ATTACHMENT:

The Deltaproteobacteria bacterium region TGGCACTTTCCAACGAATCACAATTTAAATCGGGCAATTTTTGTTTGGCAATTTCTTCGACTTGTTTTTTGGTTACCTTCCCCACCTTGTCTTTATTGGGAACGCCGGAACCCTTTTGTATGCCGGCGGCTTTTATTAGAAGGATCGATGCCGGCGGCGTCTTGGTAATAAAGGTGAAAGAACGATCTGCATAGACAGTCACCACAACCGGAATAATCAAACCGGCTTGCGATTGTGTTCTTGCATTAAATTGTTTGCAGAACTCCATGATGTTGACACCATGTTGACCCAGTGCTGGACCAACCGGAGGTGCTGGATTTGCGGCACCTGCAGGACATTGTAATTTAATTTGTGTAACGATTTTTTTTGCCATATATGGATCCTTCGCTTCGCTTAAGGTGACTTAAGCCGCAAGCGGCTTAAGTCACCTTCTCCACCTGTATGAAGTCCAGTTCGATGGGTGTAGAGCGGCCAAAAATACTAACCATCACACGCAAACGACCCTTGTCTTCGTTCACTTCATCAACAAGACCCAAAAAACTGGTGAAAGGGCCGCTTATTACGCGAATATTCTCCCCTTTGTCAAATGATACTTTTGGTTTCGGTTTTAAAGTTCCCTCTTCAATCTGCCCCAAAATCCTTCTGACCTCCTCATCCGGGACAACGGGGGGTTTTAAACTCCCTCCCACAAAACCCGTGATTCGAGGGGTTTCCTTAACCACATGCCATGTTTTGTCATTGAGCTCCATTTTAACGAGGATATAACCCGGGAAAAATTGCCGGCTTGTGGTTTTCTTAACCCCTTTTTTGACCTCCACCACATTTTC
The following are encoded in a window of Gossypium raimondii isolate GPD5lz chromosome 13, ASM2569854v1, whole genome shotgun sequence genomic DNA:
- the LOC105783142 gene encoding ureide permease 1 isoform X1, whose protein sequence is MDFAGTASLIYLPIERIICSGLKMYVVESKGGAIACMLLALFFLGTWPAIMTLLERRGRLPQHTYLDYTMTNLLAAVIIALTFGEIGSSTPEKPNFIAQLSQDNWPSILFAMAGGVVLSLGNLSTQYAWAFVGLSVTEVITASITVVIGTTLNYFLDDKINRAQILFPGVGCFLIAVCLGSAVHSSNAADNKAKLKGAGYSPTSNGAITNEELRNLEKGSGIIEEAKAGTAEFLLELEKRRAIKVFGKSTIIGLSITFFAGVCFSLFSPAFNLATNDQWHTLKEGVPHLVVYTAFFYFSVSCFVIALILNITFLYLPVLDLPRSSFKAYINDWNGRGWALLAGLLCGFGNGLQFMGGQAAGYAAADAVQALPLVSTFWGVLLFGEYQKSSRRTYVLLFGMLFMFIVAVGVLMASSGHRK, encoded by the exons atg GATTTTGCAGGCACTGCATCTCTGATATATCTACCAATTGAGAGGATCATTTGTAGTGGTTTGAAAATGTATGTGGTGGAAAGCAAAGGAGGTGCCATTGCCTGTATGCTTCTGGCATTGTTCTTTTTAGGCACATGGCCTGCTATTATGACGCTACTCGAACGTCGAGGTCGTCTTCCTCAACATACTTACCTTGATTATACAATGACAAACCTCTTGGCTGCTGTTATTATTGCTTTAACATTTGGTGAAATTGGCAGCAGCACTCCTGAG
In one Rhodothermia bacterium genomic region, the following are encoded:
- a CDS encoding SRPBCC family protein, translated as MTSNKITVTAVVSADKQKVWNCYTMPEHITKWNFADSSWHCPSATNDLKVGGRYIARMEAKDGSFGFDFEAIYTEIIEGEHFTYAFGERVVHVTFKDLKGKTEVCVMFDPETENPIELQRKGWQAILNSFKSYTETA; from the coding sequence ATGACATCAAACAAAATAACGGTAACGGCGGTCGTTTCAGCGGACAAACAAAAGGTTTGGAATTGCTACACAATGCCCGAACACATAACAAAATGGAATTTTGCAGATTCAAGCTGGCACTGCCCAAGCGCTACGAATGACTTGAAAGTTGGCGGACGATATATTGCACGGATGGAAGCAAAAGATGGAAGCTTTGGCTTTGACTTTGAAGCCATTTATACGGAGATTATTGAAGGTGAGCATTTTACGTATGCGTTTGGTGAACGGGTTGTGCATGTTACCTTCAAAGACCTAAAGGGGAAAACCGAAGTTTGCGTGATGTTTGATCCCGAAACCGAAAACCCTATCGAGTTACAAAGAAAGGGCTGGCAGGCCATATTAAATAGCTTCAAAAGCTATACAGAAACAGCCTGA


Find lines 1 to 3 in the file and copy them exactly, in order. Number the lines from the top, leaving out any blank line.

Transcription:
The Deltaproteobacteria bacterium region TGGCACTTTCCAACGAATCACAATTTAAATCGGGCAATTTTTGTTTGGCAATTTCTTCGACTTGTTTTTTGGTTACCTTCCCCACCTTGTCTTTATTGGGAACGCCGGAACCCTTTTGTATGCCGGCGGCTTTTATTAGAAGGATCGATGCCGGCGGCGTCTTGGTAATAAAGGTGAAAGAACGATCTGCATAGACAGTCACCACAACCGGAATAATCAAACCGGCTTGCGATTGTGTTCTTGCATTAAATTGTTTGCAGAACTCCATGATGTTGACACCATGTTGACCCAGTGCTGGACCAACCGGAGGTGCTGGATTTGCGGCACCTGCAGGACATTGTAATTTAATTTGTGTAACGATTTTTTTTGCCATATATGGATCCTTCGCTTCGCTTAAGGTGACTTAAGCCGCAAGCGGCTTAAGTCACCTTCTCCACCTGTATGAAGTCCAGTTCGATGGGTGTAGAGCGGCCAAAAATACTAACCATCACACGCAAACGACCCTTGTCTTCGTTCACTTCATCAACAAGACCCAAAAAACTGGTGAAAGGGCCGCTTATTACGCGAATATTCTCCCCTTTGTCAAATGATACTTTTGGTTTCGGTTTTAAAGTTCCCTCTTCAATCTGCCCCAAAATCCTTCTGACCTCCTCATCCGGGACAACGGGGGGTTTTAAACTCCCTCCCACAAAACCCGTGATTCGAGGGGTTTCCTTAACCACATGCCATGTTTTGTCATTGAGCTCCATTTTAACGAGGATATAACCCGGGAAAAATTGCCGGCTTGTGGTTTTCTTAACCCCTTTTTTGACCTCCACCACATTTTC
The following are encoded in a window of Gossypium raimondii isolate GPD5lz chromosome 13, ASM2569854v1, whole genome shotgun sequence genomic DNA:
- the LOC105783142 gene encoding ureide permease 1 isoform X1, whose protein sequence is MDFAGTASLIYLPIERIICSGLKMYVVESKGGAIACMLLALFFLGTWPAIMTLLERRGRLPQHTYLDYTMTNLLAAVIIALTFGEIGSSTPEKPNFIAQLSQDNWPSILFAMAGGVVLSLGNLSTQYAWAFVGLSVTEVITASITVVIGTTLNYFLDDKINRAQILFPGVGCFLIAVCLGSAVHSSNAADNKAKLKGAGYSPTSNGAITNEELRNLEKGSGIIEEAKAGTAEFLLELEKRRAIKVFGKSTIIGLSITFFAGVCFSLFSPAFNLATNDQWHTLKEGVPHLVVYTAFFYFSVSCFVIALILNITFLYLPVLDLPRSSFKAYINDWNGRGWALLAGLLCGFGNGLQFMGGQAAGYAAADAVQALPLVSTFWGVLLFGEYQKSSRRTYVLLFGMLFMFIVAVGVLMASSGHRK, encoded by the exons atg GATTTTGCAGGCACTGCATCTCTGATATATCTACCAATTGAGAGGATCATTTGTAGTGGTTTGAAAATGTATGTGGTGGAAAGCAAAGGAGGTGCCATTGCCTGTATGCTTCTGGCATTGTTCTTTTTAGGCACATGGCCTGCTATTATGACGCTACTCGAACGTCGAGGTCGTCTTCCTCAACATACTTACCTTGATTATACAATGACAAACCTCTTGGCTGCTGTTATTATTGCTTTAACATTTGGTGAAATTGGCAGCAGCACTCCTGAG